In 1983, after moving to Paris, Edmund White was asked by a journalist for the French magazine Masques if he was a “gay writer.” White recalls that he responded yes, and the surprised interviewer told him, “You’re the first person we’ve ever interviewed who has said yes to that question!” Masques was a gay magazine.
White is far from the first “gay writer” (especially in France, with its richer, longer tradition of taking gay themes and authors more seriously), but his unapologetic approach to writing about gay life has always made him stand out. It was his 1982 autobiographical novel, A Boy’s Own Story,that introduced both White and the coming-out narrative to a wider audience, along with frank, transgressive depictions of budding adolescent homosexuality.
Although White drew from his own experiences, he felt that “nobodies” like him could not produce memoirs at the time. To write a memoir, “you had to be the hero of the battle of Iwo Jima or have invented the safety pin,” he says. He also toned down many of his own experiences to make the narrator more widely representative: “Even though he is pretty odd, he’s a lot more normal than I was,” White says. “Whereas in a memoir, you can make yourself every bit as strange as you really are.”
It wasn’t until the late 1990s, after producing several more novels treating the AIDS crisis and the award-winning, definitive biography of the mythic writer Jean Genet, that White began to share these strange, naked facts with readers. Alongside the various fictions he has released, he also wrote of his time in Paris and his escapades in 1970s New York, and he even offered a poignant and funny take on his heartbreaking sadomasochistic, master/slave relationship in a standout chapter of the autobiography My Lives.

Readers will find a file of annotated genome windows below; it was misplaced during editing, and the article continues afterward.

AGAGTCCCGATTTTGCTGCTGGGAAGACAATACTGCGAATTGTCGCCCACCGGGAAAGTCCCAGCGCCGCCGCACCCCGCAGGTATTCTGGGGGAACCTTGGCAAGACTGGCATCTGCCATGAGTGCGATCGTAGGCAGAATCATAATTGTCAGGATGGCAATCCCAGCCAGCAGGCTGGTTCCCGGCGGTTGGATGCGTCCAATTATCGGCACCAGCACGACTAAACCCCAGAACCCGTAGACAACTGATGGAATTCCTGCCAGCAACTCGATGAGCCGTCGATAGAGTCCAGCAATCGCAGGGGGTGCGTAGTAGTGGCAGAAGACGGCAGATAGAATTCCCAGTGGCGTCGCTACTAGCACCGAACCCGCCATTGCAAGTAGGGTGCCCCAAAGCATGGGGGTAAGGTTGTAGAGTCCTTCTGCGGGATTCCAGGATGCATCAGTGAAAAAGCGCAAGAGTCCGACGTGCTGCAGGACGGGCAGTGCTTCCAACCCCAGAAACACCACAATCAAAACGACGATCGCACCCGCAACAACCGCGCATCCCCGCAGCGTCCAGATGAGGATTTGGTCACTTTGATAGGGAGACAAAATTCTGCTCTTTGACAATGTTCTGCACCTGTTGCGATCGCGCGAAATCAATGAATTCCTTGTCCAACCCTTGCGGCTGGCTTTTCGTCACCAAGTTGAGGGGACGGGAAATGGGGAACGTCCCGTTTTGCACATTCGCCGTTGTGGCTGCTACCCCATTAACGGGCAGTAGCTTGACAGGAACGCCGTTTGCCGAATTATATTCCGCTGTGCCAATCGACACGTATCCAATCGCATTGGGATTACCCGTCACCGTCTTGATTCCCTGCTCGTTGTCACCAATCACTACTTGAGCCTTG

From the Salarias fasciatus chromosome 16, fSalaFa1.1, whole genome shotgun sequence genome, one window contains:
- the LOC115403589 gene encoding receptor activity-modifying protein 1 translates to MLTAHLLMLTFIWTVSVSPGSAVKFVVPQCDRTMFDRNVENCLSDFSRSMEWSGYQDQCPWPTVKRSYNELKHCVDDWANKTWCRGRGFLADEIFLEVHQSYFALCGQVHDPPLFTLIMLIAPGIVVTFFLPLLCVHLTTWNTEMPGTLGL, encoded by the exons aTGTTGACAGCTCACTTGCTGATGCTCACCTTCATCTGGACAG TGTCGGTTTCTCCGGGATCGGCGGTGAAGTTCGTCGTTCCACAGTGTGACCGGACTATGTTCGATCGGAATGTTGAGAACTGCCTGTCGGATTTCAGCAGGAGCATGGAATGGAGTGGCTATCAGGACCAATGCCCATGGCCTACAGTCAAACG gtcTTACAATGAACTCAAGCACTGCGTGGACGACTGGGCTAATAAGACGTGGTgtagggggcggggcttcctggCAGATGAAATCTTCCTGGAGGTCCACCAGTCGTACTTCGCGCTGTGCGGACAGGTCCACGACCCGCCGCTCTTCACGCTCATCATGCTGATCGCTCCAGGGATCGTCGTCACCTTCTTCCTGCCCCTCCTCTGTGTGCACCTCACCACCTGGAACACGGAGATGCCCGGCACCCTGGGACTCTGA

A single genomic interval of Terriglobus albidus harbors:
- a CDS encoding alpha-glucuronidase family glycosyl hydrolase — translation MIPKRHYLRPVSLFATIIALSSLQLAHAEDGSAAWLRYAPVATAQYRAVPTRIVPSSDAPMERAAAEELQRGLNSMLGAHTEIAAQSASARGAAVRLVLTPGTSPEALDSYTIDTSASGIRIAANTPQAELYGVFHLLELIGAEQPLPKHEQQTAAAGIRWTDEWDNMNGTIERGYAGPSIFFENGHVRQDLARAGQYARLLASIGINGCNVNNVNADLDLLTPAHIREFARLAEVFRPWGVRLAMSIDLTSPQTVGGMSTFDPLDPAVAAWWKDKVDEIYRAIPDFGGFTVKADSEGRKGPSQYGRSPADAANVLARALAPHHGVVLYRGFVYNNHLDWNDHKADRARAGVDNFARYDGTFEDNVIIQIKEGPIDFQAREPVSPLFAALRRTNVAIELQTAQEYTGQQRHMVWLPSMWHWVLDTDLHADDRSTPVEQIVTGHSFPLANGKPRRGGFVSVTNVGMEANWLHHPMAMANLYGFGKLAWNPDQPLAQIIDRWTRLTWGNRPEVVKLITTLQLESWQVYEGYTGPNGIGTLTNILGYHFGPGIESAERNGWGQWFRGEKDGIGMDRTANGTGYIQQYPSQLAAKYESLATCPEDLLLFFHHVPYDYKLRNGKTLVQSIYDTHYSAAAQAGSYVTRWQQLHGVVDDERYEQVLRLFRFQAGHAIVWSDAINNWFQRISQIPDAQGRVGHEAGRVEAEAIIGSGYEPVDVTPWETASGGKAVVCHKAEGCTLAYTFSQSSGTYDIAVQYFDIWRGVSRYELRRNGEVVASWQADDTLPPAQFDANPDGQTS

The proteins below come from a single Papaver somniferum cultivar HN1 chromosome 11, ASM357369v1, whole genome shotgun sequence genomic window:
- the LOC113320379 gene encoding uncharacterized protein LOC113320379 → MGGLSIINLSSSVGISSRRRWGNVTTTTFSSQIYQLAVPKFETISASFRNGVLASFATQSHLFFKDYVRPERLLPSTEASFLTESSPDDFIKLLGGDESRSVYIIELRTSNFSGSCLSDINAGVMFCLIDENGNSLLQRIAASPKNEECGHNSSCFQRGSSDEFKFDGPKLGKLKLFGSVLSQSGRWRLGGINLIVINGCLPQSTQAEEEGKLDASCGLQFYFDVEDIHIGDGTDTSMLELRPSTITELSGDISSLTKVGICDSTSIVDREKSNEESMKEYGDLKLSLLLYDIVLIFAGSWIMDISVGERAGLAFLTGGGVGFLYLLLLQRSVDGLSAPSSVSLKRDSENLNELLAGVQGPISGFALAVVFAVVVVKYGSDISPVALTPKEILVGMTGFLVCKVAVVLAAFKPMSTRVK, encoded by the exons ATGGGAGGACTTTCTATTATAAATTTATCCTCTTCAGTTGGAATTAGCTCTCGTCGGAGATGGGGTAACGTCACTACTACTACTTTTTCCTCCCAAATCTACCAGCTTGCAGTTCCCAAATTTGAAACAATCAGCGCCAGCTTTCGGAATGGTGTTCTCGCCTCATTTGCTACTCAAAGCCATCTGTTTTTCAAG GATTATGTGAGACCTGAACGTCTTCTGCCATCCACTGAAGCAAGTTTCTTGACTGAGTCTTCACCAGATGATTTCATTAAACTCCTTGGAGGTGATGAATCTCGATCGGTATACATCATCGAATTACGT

However, his latest memoir, The Unpunished Vice,might be the most intimate thing White has yet created, since it centers entirely on his deep relationship with reading. After spending a month where he could not read following a heart attack, his partner, fellow writer Michael Carroll, encouraged him to start writing again by focusing on literature directly. “I think that it is true,” White says, “that books do show different aspects of your personality. Like, in my case, the formation of a gay identity from early reading.”
White also explores the influences behind his many nonbiographical novels. Time spent reading about ancient Japan and modern New York led to the fantastical Forgetting Elena (which was apparently adored by Vladimir Nabokov). Deep research helped create his imaginative, fictive portraits of Stephen Crane and Frances Trollope in Hotel de Dream and Fanny: A Fiction, respectively. Acquaintances and, of course, Oscar Wilde play parts in forming the eternally youthful Guy at the center of White’s latest novel, Our Young Man.By delving into the literary origins of these more inventive plots, White addresses his voice as a writer, the thread that ties all of his books, autobiographical or otherwise, together.
White has worked hard to maintain that voice across all his writings, including the novel he’s currently working on, A Saint in Texas. “I would like people to think that I always wrote very carefully,” White says, “and that my books are all equally good or equally bad.” As for subject matter, White remains pleased to be thought of as a “gay writer” and proud of his contribution to the gay liberation.
“I think contained in the word novel is novel, something that is a novelty,” White says, “And I think that the privilege of being able to write about a whole new, unexplored world—at that time—was a great privilege.” In thinking about future pioneers and what queer authors following in his footsteps might do next, White offers that he would like to see people break away from less colorful, more politically correct depictions of homosexuality: “I think that they should write about evil characters,” he says, “evil gays.”
Rhett Morgan is a writer and translator based in Paris.